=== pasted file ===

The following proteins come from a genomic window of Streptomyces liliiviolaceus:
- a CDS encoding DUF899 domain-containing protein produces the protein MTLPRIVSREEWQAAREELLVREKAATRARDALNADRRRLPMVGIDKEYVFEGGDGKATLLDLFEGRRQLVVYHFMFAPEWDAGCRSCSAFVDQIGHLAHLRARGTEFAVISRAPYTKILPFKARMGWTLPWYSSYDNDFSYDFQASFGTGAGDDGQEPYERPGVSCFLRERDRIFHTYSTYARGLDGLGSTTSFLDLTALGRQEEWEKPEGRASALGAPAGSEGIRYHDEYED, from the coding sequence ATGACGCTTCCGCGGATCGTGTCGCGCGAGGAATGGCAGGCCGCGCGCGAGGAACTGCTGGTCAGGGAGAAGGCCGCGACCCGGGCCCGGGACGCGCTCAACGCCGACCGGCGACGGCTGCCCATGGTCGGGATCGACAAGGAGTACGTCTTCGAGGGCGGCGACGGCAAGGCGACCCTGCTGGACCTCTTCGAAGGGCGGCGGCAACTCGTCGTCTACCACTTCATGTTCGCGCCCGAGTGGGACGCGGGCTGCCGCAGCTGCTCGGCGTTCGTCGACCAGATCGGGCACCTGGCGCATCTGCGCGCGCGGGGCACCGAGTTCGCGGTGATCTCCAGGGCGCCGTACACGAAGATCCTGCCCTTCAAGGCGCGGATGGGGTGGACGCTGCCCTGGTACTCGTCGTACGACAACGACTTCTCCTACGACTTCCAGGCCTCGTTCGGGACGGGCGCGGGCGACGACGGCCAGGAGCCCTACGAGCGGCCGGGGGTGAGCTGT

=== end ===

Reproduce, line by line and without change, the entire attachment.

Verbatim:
The following proteins come from a genomic window of Streptomyces liliiviolaceus:
- a CDS encoding DUF899 domain-containing protein produces the protein MTLPRIVSREEWQAAREELLVREKAATRARDALNADRRRLPMVGIDKEYVFEGGDGKATLLDLFEGRRQLVVYHFMFAPEWDAGCRSCSAFVDQIGHLAHLRARGTEFAVISRAPYTKILPFKARMGWTLPWYSSYDNDFSYDFQASFGTGAGDDGQEPYERPGVSCFLRERDRIFHTYSTYARGLDGLGSTTSFLDLTALGRQEEWEKPEGRASALGAPAGSEGIRYHDEYED, from the coding sequence ATGACGCTTCCGCGGATCGTGTCGCGCGAGGAATGGCAGGCCGCGCGCGAGGAACTGCTGGTCAGGGAGAAGGCCGCGACCCGGGCCCGGGACGCGCTCAACGCCGACCGGCGACGGCTGCCCATGGTCGGGATCGACAAGGAGTACGTCTTCGAGGGCGGCGACGGCAAGGCGACCCTGCTGGACCTCTTCGAAGGGCGGCGGCAACTCGTCGTCTACCACTTCATGTTCGCGCCCGAGTGGGACGCGGGCTGCCGCAGCTGCTCGGCGTTCGTCGACCAGATCGGGCACCTGGCGCATCTGCGCGCGCGGGGCACCGAGTTCGCGGTGATCTCCAGGGCGCCGTACACGAAGATCCTGCCCTTCAAGGCGCGGATGGGGTGGACGCTGCCCTGGTACTCGTCGTACGACAACGACTTCTCCTACGACTTCCAGGCCTCGTTCGGGACGGGCGCGGGCGACGACGGCCAGGAGCCCTACGAGCGGCCGGGGGTGAGCTGT